29 Apr The “Village” of Toronto
It may seem odd to refer to a city of over 6 million people as a Village, however this past Sunday, it definitely had that energy. The inaugural G Day Toronto included everyone from month-old babies to parents (Dads too!), Elders, inspiring visual and performing artists, thoughtful educators, courageous community leaders and dedicated volunteers.
The refrain from the classic Queen song (“We are the Champions, my friend”) came immediately to mind as I sat down to reflect on G Day Toronto and how it was distinct from the two previous Vancouver events. The first G Day – which took place almost exactly a year ago – focused entirely on the girls, supported by a large group of adult volunteers. It was an incredible day that the girls loved, however we soon picked up on a feedback trend: adults, particularly parents, expressing a strong desire to participate as well.
Taking this feedback to heart, for the second G Day we added afternoon programming for “Champions” (parents and others playing a role in raising girls: Godparents, Grandparents, “aunties & uncles”, etc), which in turn led to adding a ritual aspect where the girls were symbolically welcomed into adolescence by running through a human passage made up of cheering, tearful adults: their Champions. What I didn’t expect in that moment was the feeling of being there collectively for all of the girls, not just “ours”: in that moment we became the proverbial “Village”, and it was pure magic.
When the time came to craft the agendas for the Toronto and Victoria events, we knew that there was sufficient demand for parallel, all-day programming for both girls and Champions. Anyone involved in event planning knows adding this dual element makes the programming and production more complex: however, assuming that everything went well in Toronto, we intuited that this would be our model going forward.
As with parenting, where my 10 year old daughter has benefited from being cared for and raised by dozens of wonderful people, so follows my belief around G Day and its Community Leaders: they are G Day’s Godmothers, leading and inspiring in ways that are different than mine, and yet sharing the love and desire for it to grow to reach its potential as a wise, worldly, inclusive, powerful and compassionate movement.
Speaking of which, part of the reason why I was drawn to our G Day Toronto Community Leader Emily Antflick is her knowledge of Rites of Passage, which she has studied extensively. This, combined with her professional background as an educator and passion to bring G Day to Toronto, quickly won me over. Here was someone who not only “got” G Day, but moreover understood the timeless pattern and emotional arc of these sacred events, as well as having the skill to curate content and manage two distinct groups of people.
Without getting into all the details, she and her team delivered an experience that was “perfect”, “priceless” and “wonderful”, to quote from the feedback forms collected from the hundreds of participants.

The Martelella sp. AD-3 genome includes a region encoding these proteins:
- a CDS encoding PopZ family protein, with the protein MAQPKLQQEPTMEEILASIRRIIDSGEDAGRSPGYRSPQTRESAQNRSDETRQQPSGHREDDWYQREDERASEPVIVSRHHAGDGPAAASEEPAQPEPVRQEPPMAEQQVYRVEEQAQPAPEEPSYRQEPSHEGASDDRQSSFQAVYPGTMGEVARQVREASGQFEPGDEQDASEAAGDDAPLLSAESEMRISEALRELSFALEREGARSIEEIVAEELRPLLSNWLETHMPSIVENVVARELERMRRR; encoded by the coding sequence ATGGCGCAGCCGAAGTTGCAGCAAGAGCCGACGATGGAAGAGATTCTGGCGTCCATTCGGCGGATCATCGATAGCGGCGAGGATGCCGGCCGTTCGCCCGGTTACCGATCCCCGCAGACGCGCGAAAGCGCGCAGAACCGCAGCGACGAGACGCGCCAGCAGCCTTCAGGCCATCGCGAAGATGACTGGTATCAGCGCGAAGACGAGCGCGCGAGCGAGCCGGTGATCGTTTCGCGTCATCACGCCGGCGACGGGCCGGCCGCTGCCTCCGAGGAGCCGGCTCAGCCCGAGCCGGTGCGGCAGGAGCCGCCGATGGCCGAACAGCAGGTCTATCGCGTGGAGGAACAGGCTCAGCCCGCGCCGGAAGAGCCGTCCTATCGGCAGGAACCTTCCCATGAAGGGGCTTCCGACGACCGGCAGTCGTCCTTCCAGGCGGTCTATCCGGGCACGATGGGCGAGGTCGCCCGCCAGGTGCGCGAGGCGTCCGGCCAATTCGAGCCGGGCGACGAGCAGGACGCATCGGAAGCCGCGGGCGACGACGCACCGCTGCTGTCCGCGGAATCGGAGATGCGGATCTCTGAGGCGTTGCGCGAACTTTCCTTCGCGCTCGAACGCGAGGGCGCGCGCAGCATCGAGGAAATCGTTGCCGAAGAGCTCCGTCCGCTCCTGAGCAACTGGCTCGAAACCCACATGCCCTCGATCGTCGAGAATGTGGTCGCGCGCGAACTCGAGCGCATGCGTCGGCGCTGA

Several people asked me what it was like to not be in control of this G Day: to have placed so much trust in someone so far away to guide its vision. While I will admit to bouts of fear and self doubt around our collective ability to be able to successfully market the event, I never doubted that the content and experience would be anything short of amazing. Reading the feedback forms from Girls and Champions the next day completely validated Emily and her team’s efforts, G Day’s value and purpose, and the deep truth that its vision is universal, and can be fabulously stewarded by others.
Words cannot adequately express my gratitude to Emily and the G Day Toronto presenters, leadership team and volunteers. I learned many years ago that, while I have some pretty unique and fantastic leadership skills, they are far from perfect or comprehensive. Thankfully, one of them is the gift of being able to attract others with the necessary skills to really make things happen (hello, Suzanne Siemens!). Watching Emily up on the stage, rising into her own leadership and power was nothing short of exquisite – this was her show, and her moment: she literally shone.
Massive kudos and gratitude are due to the G Day Toronto Leadership Team: Tanya Geisler, Kim and Amy Sedgewick, Zahra Haji, Alison Smyth and Irene Whittaker-Cumming. Not only did they guide the event as a whole: they all contributed their incredible gifts as Presenters to the day’s content.
And then there are the “shoulders” on which the Toronto team stood: the G Day Vancouver team, namely Suzanne (my business “better half”), Operations wizard (and G Day’s Partnership Director when she’s not busy troubleshooting the details) Hilary Mandel, graphics, website and social media Manager Tiffany Ng, back-end master of all things money-, admin and registration-related Kitty Wong, G Day Facebook manager AnneMarie Aubin, and the rest of the Lunapads team with their overall moral support. Last but far from least, our ultra-talented videographer Madeline Ell, Groove dance educator Theresa “Tree” Walsh (her Mom Bernadette was a volunteer!), our Benefactor Susan Gibson and my daughter Gigi also made the trip from Vancouver to bring their magic to the big TO.
Thanks to Emily and her team, what we guessed at has now been validated: G Day is as much for and about Champions, families and communities as it is for Girls. Girls may be the future, however we all have much to learn from and share with one another right now. Thank you everyone, from the bottom of our hearts, who participated in any way to making this dream a reality: for being the Village, for being Champions, for being Heroes.